School communication requires an audience and audience participation. Our communication strategy will want to see whanau and school willingly engaged in online interactions and dialogue. For example, a digital coffee group that provides support and a sense of belonging.

Many advertisements claim that school websites can improve communication and collaboration, engage parents, and build a solid, trusting reputation within its community. While information can become global with the touch of a button, safety and confidence in the process is key.


What online safety looks like at “Our Place” needs to be clear before change is introduced. What “safe” means to you, most likely looks very different from what “safe” means to me. We want all learners and their whanau to trust that we will ensure the dignity of all our students through respectful interactions.


Research tells us that online interactions with emotional content lead to higher arousal than threads with neutral content. (D Garcia, ‎2016) We want all interactions to be presented with integrity and sensitivity. Considering the relevance of emotion in online communication with parents/whanau of differently-abled students will require adaptation.


We are part of a wider community, in which our students need to be visible. Reaching out to people beyond our school community provides certainty about the future for whanau. Meaningful relationships could sustain the ordinary. The reciprocal nature of relationships relies on a willingness to meet, social media creates visibility and invitation.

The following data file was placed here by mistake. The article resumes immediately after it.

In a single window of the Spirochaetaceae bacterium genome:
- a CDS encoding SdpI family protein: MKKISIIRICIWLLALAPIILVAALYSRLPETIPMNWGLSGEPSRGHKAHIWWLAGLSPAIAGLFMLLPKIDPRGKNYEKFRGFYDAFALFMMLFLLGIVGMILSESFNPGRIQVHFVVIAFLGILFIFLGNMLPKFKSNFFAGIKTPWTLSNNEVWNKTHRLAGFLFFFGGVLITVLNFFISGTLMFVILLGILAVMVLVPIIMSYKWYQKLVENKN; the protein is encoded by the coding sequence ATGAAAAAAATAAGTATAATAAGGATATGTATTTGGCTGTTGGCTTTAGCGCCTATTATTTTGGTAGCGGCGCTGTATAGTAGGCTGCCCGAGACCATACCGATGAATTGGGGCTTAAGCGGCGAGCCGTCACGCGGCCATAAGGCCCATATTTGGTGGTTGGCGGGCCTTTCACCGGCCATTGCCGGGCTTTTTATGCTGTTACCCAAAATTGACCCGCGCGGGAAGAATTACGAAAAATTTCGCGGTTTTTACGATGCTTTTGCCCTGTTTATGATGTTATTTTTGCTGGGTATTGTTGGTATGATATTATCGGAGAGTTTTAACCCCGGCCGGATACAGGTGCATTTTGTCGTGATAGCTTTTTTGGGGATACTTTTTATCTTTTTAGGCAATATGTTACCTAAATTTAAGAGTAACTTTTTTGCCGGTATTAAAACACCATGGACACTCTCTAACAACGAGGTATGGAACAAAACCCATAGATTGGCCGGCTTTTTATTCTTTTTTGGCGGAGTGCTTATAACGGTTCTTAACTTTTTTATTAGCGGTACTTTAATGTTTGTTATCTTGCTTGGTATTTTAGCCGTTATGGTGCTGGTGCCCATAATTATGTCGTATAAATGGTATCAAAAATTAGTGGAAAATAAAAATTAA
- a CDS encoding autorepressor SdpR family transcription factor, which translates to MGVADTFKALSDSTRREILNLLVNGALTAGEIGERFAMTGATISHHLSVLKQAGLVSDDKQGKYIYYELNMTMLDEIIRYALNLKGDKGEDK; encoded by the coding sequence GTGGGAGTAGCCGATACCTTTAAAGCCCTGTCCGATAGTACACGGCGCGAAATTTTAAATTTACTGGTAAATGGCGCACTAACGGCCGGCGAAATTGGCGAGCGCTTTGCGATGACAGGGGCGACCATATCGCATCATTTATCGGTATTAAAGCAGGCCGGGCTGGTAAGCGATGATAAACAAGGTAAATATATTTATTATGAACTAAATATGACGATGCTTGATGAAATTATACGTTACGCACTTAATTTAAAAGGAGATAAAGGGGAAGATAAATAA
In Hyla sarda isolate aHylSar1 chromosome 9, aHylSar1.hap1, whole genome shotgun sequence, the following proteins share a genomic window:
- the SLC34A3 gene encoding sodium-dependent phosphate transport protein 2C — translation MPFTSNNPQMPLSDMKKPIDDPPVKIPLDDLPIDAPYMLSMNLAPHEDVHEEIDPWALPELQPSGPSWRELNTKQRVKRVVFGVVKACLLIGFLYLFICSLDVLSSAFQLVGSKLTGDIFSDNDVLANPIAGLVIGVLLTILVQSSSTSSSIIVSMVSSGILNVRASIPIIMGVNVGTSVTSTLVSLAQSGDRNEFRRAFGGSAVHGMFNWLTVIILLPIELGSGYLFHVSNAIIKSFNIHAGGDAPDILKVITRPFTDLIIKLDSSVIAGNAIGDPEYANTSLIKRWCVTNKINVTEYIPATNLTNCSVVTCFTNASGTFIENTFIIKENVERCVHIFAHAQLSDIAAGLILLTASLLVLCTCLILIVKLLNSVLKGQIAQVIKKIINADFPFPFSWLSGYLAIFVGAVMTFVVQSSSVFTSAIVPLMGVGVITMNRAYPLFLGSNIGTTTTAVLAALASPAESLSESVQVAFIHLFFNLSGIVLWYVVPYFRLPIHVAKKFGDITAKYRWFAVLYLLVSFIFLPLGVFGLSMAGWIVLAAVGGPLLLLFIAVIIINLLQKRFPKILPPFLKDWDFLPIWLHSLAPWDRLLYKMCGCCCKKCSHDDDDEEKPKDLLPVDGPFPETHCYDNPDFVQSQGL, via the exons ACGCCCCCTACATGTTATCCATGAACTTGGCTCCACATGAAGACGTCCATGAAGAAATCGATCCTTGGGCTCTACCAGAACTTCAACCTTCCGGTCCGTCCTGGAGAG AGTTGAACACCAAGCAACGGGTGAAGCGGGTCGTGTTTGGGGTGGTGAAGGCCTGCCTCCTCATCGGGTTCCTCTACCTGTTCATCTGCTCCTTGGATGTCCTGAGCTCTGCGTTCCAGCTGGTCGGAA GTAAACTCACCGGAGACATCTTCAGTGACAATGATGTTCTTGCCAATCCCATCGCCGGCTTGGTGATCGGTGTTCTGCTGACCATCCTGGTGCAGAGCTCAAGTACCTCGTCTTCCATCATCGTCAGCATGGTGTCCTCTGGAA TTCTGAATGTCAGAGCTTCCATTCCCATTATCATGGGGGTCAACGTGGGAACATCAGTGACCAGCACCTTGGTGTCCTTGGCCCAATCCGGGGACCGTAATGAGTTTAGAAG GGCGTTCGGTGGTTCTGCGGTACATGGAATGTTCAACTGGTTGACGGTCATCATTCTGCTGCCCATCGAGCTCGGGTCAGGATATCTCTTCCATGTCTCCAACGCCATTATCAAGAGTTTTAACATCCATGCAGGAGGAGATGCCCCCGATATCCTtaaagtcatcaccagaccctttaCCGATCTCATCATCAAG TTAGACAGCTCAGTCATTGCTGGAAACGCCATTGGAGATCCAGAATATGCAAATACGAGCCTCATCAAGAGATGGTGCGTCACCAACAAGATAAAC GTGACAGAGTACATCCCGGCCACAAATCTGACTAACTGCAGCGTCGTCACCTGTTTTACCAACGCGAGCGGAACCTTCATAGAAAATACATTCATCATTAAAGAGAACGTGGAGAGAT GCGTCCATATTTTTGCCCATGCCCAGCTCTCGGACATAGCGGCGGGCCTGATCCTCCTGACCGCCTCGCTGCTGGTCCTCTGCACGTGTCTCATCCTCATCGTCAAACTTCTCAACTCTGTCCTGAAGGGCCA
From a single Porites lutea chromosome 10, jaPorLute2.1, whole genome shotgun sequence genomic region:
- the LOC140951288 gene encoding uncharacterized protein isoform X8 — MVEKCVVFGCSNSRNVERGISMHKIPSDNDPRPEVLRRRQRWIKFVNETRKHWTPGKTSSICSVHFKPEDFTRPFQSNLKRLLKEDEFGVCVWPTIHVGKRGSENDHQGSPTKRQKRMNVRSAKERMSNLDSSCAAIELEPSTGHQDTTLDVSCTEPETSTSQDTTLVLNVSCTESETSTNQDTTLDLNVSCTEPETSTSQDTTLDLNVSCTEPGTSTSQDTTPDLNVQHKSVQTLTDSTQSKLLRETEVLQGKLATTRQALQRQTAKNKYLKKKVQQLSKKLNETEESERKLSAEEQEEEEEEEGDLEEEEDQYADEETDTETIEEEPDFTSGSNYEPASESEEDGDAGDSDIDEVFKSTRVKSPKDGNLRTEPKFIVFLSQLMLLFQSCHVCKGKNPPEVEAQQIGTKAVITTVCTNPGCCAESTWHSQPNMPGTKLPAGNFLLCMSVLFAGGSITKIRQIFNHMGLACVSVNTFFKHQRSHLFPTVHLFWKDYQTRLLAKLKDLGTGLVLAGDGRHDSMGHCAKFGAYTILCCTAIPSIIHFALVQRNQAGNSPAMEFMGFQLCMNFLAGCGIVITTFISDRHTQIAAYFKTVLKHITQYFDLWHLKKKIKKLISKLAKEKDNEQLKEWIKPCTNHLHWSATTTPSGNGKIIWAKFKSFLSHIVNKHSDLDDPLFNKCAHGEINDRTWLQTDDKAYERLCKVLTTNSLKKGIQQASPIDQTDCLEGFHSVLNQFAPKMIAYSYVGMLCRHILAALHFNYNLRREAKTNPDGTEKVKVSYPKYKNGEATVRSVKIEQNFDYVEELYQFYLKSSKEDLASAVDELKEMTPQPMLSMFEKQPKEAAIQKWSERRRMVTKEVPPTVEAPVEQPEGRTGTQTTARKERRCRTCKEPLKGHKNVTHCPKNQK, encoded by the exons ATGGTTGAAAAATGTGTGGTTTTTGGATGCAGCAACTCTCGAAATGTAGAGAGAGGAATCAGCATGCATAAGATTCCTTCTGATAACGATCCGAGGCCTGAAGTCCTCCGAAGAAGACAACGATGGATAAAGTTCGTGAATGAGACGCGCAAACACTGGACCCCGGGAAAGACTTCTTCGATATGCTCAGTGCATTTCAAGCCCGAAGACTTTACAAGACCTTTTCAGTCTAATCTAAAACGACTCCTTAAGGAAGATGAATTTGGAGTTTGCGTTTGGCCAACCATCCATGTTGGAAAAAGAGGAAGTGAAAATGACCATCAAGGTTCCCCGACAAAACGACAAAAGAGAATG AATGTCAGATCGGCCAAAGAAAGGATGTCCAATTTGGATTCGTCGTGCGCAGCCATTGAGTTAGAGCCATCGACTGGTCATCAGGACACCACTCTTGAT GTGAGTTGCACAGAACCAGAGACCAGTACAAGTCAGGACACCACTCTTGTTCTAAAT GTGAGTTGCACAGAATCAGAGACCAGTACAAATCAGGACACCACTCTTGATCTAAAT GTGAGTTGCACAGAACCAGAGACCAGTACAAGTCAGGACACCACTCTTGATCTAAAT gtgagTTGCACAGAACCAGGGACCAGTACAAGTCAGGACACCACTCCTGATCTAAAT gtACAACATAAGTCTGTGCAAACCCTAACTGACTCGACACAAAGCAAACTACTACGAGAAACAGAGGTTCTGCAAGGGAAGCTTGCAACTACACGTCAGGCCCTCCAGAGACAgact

There are far greater expectations for parents to be more than spectators in their child’s education. Supporting a child with special needs relies on bringing the right people together. Parents are involved with therapeutic, specialist and educational elements of their child’s learning.


Maybe if we get the communication right, we will have the right people around the same virtual table, collaborating digitally to support students to as our motto suggests, “be the best they can be”.


It takes a village they say..


REFERENCES


Johnson, J. (n.d.). Getting Your Message Out (and Why It's Not Enough). Retrieved July 14, 2020, from http://www.ascd.org/publications/educationalleadership/apr15/vol72/num07/Getting-Your-Message-Out-(and-Why-It's-Not-Enough).aspx


Rogers, R. R. (2007). The role of communications technologies in facilitating parental involvement in middle schools.


Furger, R. (2006). Secret Weapon Discovered! Scientists Say Parents Partnering with Teachers Can Change the Future of Education. Distributed by ERIC Clearinghouse.


Sheninger, E. C. (2019). Digital leadership: Changing paradigms for changing times. Thousand Oaks, CA: Corwin.


Rogers, R. (2007). Assessing Technology's Role in Communication between Parents and Middle Schools. Retrieved August 16, 2020, from https://www.academia.edu/5585155/Assessing_Technologys_Role_in_Communication_between_Parents_and_Middle_Schools